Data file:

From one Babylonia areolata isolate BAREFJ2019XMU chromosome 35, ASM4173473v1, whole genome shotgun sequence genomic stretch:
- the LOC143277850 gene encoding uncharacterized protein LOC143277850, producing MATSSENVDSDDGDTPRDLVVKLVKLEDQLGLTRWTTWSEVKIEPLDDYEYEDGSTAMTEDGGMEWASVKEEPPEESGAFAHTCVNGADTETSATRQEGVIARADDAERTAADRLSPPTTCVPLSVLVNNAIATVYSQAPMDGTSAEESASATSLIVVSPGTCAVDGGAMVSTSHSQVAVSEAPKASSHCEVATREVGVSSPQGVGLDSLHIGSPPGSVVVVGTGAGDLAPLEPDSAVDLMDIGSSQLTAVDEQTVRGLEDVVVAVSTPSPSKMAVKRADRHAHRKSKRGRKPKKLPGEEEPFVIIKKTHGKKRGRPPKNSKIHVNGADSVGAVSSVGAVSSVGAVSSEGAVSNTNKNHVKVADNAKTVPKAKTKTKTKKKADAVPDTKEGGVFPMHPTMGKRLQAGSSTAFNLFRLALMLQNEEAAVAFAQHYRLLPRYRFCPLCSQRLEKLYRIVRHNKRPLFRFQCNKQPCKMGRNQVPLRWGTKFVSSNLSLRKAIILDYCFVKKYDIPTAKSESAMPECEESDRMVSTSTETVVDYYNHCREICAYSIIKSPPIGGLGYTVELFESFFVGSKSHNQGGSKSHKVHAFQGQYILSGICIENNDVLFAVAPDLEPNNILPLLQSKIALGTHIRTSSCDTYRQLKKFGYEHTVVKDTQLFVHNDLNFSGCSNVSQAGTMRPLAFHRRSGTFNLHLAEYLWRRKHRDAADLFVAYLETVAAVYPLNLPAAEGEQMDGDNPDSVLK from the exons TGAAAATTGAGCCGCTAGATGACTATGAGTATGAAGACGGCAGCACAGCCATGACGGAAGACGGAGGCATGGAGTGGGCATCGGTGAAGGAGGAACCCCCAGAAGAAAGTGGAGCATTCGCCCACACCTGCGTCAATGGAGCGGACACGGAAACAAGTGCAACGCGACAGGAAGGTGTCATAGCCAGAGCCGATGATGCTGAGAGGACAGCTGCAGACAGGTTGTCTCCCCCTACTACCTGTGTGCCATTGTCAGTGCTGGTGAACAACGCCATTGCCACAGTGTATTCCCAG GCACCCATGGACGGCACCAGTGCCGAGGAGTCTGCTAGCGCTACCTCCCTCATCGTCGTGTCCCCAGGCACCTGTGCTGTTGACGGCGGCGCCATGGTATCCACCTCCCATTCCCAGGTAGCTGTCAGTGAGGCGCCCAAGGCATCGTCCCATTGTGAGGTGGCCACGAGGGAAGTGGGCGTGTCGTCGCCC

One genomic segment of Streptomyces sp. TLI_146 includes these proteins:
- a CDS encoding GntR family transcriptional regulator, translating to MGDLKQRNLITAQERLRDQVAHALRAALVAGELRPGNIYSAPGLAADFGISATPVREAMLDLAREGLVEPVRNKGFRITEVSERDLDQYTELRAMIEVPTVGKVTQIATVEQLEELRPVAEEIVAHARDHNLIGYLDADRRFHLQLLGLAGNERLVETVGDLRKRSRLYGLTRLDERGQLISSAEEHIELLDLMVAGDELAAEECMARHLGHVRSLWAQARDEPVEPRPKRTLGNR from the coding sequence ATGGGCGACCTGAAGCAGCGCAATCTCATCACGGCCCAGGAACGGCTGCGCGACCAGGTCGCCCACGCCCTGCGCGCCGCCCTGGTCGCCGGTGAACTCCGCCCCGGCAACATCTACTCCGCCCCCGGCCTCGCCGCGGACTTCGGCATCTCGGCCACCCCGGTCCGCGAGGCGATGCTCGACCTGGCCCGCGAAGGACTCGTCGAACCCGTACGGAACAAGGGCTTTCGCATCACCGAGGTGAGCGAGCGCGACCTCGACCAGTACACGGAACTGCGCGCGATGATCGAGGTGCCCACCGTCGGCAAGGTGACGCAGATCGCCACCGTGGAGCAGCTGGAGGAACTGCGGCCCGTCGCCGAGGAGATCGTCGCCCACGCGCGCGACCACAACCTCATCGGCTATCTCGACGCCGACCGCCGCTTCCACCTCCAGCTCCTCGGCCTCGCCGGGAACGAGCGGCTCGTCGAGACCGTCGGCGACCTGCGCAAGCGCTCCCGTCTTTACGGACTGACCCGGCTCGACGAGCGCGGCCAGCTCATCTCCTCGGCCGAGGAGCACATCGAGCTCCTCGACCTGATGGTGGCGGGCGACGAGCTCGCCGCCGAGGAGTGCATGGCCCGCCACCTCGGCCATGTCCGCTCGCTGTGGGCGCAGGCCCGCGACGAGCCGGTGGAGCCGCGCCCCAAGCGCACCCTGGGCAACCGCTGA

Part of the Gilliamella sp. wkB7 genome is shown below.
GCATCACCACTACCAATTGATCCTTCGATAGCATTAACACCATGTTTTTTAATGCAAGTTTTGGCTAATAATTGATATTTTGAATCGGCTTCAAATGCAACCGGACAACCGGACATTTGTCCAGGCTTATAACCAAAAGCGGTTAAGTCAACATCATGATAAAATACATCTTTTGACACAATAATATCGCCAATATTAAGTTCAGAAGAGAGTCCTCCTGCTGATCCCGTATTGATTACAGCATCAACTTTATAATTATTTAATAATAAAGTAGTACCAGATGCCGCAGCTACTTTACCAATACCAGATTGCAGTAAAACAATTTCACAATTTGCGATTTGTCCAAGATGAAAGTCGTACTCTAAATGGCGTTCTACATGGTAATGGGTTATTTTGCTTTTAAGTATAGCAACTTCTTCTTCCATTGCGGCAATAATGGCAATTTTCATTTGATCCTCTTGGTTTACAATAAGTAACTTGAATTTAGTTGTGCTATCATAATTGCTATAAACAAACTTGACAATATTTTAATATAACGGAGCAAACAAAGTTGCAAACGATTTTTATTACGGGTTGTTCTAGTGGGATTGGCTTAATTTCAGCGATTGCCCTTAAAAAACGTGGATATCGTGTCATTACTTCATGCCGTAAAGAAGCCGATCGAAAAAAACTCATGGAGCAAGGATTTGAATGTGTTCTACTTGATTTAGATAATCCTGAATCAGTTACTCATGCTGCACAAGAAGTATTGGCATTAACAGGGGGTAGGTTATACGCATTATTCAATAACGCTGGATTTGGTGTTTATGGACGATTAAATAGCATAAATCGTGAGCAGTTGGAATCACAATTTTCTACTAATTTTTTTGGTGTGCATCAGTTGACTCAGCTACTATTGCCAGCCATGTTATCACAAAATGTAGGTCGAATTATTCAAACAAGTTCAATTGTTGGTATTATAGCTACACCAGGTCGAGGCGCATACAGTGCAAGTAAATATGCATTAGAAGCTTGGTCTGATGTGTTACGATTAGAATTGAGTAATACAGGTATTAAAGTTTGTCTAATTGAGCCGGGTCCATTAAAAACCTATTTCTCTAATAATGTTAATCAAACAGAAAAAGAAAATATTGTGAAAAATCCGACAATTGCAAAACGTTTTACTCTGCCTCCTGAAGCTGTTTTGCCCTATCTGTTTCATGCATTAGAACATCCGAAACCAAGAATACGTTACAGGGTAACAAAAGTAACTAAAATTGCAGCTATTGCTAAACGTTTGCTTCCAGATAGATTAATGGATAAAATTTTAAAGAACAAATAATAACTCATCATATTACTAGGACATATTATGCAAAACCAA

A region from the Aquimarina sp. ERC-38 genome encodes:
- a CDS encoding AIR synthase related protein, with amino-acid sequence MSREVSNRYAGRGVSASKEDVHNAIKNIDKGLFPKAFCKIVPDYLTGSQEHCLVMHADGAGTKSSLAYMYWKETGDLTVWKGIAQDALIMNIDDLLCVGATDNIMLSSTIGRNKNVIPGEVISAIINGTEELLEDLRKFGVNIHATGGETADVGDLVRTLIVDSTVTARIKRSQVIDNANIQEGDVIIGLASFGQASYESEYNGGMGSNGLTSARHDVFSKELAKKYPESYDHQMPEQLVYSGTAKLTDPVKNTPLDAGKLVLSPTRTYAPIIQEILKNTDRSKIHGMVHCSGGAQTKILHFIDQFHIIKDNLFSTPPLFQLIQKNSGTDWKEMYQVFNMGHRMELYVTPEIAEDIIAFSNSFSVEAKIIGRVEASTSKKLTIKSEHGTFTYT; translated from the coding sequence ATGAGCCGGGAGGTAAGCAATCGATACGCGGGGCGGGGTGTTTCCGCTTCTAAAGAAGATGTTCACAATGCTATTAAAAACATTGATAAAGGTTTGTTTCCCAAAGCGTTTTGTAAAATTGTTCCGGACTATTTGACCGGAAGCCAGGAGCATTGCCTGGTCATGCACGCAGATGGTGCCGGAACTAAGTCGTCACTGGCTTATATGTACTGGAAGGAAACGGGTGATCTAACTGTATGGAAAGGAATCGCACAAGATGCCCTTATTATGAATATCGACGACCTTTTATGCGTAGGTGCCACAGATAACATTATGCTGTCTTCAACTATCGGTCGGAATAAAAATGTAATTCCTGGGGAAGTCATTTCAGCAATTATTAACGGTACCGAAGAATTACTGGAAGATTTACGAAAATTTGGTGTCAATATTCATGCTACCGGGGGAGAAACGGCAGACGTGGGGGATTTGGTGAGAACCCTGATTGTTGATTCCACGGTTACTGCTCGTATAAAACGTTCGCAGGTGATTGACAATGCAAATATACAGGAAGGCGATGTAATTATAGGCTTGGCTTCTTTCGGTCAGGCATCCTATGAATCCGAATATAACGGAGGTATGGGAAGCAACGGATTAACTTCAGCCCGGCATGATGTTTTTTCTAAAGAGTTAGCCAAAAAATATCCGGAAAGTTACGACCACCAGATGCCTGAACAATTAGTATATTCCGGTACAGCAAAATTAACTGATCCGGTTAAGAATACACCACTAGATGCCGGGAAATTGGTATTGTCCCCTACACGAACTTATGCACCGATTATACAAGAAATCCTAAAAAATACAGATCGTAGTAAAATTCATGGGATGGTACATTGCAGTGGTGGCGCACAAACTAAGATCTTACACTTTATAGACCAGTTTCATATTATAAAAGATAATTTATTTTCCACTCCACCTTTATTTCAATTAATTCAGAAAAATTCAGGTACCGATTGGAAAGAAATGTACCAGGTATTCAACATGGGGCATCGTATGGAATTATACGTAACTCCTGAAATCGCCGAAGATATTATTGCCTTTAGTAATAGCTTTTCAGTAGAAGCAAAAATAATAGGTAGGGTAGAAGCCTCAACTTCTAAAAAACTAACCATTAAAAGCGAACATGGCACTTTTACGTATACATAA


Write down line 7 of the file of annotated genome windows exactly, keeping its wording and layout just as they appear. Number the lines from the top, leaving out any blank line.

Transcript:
A region from the Aquimarina sp. ERC-38 genome encodes: